TCSell Baltimore's packageNow that the NFL has...



Sell Baltimore's package

Now that the NFL has jerked Baltimore around for a couple of years, it is time for us to make our own deal.

If the football team is wanted so much, go get an existing one.

There is nothing wrong with doing that. Live in reality: It comes down to bucks.

Baltimore has the package; sell it to an existing team.

I like the sound of the Baltimore Raiders. Al Davis is looking. We are offering. Make the deal. Pack up the traveling show, go to Los Angeles and bring back the team.

No more dog and pony show; go make the deal.

If this isn't done, the Baltimore delegation just went through a lesson in futility.

Joseph John Bish Jr.

Bel Air

Eisenberg and Murray

The World According to John Eisenberg:

The health care crisis? Eddie Murray's fault.

The deficit? Eddie Murray's fault.

Shortchanged an order of fries at the McDonald's drive-thru? Eddie Murray's fault.

The Orioles' failure to come through in any of the three pennant races they've been involved in since Eddie Murray's departure? Eddie Murray's fault -- despite the probability that they'd have won a division title or two in those years as a result of his legendary clutch hitting in September.

Hey, Eisenberg -- we know you have a personal problem with Eddie Murray.

Let it go already! It's getting old.

John Miller


Suspend steroid users

Every year the number of athletes using illegal performance-enhancing drugs increases. It seems that both professionals and amateurs alike have forgotten about the original and main purposes of sports: enjoyment and entertainment.

The use of steroids seems to become more widespread all the time.

Is it due to the extreme pressures athletes face to achieve excellence in their respective sport? Or is it because of the fear of failure? Whatever the reason, there is no excuse for the use of these performance-enhancers.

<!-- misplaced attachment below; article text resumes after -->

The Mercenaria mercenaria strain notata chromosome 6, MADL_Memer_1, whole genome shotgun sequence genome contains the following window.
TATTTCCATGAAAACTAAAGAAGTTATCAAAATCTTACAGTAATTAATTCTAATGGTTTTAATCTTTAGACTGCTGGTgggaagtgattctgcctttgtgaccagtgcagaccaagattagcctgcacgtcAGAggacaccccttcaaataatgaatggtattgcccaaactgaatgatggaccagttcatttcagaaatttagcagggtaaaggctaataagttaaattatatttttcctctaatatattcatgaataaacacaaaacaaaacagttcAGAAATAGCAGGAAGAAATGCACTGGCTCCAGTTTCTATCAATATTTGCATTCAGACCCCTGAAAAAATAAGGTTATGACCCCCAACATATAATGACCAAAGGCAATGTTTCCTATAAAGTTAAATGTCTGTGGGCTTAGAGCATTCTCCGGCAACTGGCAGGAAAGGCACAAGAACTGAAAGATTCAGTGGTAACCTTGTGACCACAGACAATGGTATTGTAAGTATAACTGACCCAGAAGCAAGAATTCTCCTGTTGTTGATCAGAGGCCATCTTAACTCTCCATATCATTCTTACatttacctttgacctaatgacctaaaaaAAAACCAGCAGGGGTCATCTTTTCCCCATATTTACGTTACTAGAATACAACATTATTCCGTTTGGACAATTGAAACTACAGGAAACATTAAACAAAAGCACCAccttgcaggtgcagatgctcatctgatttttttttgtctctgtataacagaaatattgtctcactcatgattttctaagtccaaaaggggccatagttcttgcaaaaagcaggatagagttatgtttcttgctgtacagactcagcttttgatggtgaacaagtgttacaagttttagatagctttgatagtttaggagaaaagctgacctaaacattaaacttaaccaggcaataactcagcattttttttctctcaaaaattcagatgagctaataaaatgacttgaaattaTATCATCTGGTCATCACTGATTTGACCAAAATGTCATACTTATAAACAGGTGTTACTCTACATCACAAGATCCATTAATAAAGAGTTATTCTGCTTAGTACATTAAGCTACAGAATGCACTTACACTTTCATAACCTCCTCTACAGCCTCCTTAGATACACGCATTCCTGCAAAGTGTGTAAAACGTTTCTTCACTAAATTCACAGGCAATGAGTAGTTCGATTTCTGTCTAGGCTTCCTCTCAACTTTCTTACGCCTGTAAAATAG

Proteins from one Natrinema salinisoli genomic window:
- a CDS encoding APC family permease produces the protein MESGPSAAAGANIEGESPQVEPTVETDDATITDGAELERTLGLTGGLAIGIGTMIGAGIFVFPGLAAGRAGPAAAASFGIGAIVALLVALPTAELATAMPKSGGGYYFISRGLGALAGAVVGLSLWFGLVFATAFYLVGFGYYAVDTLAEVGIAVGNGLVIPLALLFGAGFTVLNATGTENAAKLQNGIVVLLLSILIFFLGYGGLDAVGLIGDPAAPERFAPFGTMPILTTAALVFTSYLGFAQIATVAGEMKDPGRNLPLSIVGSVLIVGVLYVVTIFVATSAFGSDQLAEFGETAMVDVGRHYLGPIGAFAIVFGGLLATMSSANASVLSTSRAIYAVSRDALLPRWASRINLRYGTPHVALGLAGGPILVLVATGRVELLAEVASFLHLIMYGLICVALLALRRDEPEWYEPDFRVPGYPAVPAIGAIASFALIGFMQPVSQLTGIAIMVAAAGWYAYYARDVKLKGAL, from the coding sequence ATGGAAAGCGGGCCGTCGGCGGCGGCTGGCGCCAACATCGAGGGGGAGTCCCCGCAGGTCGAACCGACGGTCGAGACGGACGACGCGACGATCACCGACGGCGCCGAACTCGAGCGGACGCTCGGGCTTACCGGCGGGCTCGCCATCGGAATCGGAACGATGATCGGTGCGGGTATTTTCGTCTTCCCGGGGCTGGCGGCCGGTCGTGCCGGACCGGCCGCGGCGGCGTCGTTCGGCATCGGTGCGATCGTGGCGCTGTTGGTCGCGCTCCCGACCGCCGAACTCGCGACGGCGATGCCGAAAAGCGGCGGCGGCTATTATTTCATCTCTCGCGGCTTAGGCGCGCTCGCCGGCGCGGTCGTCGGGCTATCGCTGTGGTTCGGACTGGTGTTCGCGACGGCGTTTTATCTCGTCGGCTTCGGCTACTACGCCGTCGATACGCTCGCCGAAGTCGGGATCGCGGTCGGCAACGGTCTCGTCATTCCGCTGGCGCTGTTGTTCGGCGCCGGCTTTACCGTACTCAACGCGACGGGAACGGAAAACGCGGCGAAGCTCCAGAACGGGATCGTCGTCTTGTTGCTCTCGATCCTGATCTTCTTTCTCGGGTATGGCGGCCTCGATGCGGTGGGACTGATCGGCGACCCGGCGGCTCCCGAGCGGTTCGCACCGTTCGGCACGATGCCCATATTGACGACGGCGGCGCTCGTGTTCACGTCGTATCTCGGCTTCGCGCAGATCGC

Possibly the use of steroids would go down if the penalties for their abuse were more strict.

Athletes should be banned from their sports for at least a full season upon a violation. This should set an example to other athletes and prevent them from even considering the use of steroids. Also, it should teach the abuser a proper lesson.

Upon a second violation of the rules prohibiting the use of illegal substances, there should be a permanent expelling of the athlete. The cases in professional sports where athletes violate drug policies repeatedly, is ludicrous and wrong. Obviously, if they didn't learn their lesson the first time they probably never will.

Also, the importance of succeeding should be played down at an early age. If parents and coaches teach the importance of fair play and the dangers of drugs to youngsters, this problem wouldn't exist in the pros.

Jeremy Friss

Ellicott City

A crazy rule

An everyday player will come to bat approximately 600 times in a season. If he were to hit 600 sacrifice flies, at the end of the season his stats would be: no at-bats, no runs scored, no hits and a batting average of zero.

But, 600 RBIs. Is this crazy or what?

A batter should be credited with an RBI only if he gets a hit or is walked with the bases loaded.

Mickey McKenna


Mitch Williams' class

Why is it that I feel like some stiff-backed Victorian geezer when I mention the quaint word "cowardly?"

I am not referring to drive-by shootings. I am not bringing up the refusal of public figures to admit doing or being wrong. I am thinking of such normal, average American behavior as phoned death threats.

One would love to know the names of the people who made such threats and those charming neighbors who threw rocks through the windows of Mitch "Wild Thing" Williams' house after he pitched that last ball in the World Series. One would love to point out that manager Jim Fregosi surely shares any blame for picking such a volatile pitcher at such a volatile moment.

Williams showed the class that the callers and rock-throwers lack. He took responsibility for his actions. The fact that we have struck the "goat" label on him only exasperates our tendency to point fingers elsewhere when things go wrong.

How convenient that we overlook the basket-full of errors the Toronto Blue Jays committed throughout the Series in the name of championship baseball.

Michael Kernan



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